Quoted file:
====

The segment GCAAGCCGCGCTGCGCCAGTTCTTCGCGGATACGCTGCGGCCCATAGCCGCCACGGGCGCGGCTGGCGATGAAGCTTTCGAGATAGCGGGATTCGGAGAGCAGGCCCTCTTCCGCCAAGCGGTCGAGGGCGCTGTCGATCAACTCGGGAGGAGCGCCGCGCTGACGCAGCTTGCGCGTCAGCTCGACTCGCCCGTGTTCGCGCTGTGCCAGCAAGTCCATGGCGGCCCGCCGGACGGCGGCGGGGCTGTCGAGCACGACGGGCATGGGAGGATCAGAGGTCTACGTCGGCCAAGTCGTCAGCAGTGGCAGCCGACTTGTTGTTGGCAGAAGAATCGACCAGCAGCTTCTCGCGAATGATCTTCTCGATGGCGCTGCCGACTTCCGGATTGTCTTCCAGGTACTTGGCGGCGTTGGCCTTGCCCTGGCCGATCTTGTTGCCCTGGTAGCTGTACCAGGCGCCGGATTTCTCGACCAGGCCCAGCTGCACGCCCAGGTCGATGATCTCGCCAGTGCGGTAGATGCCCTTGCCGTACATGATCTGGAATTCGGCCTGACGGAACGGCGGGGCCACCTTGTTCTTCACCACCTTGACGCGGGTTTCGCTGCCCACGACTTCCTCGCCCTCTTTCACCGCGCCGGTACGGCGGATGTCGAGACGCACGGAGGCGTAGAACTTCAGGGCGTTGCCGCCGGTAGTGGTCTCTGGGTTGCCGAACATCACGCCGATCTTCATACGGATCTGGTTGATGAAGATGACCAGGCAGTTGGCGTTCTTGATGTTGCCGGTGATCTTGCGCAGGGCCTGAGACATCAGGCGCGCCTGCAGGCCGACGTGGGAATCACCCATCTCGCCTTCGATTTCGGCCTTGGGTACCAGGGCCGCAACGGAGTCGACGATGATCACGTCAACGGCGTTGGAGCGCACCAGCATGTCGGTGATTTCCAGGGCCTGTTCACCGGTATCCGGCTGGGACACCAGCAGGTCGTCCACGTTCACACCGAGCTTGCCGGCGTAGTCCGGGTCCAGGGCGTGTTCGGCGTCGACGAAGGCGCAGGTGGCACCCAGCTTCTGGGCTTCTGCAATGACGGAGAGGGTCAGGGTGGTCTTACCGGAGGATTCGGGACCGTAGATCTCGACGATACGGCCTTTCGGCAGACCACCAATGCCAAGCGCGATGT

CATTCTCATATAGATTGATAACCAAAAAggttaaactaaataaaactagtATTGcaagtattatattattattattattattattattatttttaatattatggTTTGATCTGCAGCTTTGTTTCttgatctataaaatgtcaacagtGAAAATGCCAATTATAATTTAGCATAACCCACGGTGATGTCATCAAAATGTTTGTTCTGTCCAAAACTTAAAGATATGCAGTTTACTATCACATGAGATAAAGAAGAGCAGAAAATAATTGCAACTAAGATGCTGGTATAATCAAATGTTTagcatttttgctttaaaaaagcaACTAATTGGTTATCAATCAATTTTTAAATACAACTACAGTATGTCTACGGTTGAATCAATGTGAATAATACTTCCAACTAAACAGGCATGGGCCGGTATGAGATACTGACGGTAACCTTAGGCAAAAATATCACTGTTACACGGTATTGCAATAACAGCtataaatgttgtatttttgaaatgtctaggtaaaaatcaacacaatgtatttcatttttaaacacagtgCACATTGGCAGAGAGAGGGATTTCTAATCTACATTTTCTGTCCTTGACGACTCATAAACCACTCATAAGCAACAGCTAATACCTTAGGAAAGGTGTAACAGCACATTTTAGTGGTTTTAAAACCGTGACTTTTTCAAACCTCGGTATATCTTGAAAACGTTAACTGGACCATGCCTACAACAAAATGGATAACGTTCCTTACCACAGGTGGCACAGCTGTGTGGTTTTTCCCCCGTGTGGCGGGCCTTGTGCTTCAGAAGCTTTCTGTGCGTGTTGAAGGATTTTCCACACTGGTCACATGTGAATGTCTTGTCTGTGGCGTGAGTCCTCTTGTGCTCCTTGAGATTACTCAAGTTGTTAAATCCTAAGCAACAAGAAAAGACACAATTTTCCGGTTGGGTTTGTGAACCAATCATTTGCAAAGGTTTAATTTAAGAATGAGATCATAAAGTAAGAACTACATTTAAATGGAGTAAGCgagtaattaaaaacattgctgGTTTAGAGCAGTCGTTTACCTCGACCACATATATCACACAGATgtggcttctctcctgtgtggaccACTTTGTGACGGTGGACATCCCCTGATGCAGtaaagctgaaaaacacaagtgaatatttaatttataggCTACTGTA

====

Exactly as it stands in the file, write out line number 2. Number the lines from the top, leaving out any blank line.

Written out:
CATTCTCATATAGATTGATAACCAAAAAggttaaactaaataaaactagtATTGcaagtattatattattattattattattattattatttttaatattatggTTTGATCTGCAGCTTTGTTTCttgatctataaaatgtcaacagtGAAAATGCCAATTATAATTTAGCATAACCCACGGTGATGTCATCAAAATGTTTGTTCTGTCCAAAACTTAAAGATATGCAGTTTACTATCACATGAGATAAAGAAGAGCAGAAAATAATTGCAACTAAGATGCTGGTATAATCAAATGTTTagcatttttgctttaaaaaagcaACTAATTGGTTATCAATCAATTTTTAAATACAACTACAGTATGTCTACGGTTGAATCAATGTGAATAATACTTCCAACTAAACAGGCATGGGCCGGTATGAGATACTGACGGTAACCTTAGGCAAAAATATCACTGTTACACGGTATTGCAATAACAGCtataaatgttgtatttttgaaatgtctaggtaaaaatcaacacaatgtatttcatttttaaacacagtgCACATTGGCAGAGAGAGGGATTTCTAATCTACATTTTCTGTCCTTGACGACTCATAAACCACTCATAAGCAACAGCTAATACCTTAGGAAAGGTGTAACAGCACATTTTAGTGGTTTTAAAACCGTGACTTTTTCAAACCTCGGTATATCTTGAAAACGTTAACTGGACCATGCCTACAACAAAATGGATAACGTTCCTTACCACAGGTGGCACAGCTGTGTGGTTTTTCCCCCGTGTGGCGGGCCTTGTGCTTCAGAAGCTTTCTGTGCGTGTTGAAGGATTTTCCACACTGGTCACATGTGAATGTCTTGTCTGTGGCGTGAGTCCTCTTGTGCTCCTTGAGATTACTCAAGTTGTTAAATCCTAAGCAACAAGAAAAGACACAATTTTCCGGTTGGGTTTGTGAACCAATCATTTGCAAAGGTTTAATTTAAGAATGAGATCATAAAGTAAGAACTACATTTAAATGGAGTAAGCgagtaattaaaaacattgctgGTTTAGAGCAGTCGTTTACCTCGACCACATATATCACACAGATgtggcttctctcctgtgtggaccACTTTGTGACGGTGGACATCCCCTGATGCAGtaaagctgaaaaacacaagtgaatatttaatttataggCTACTGTA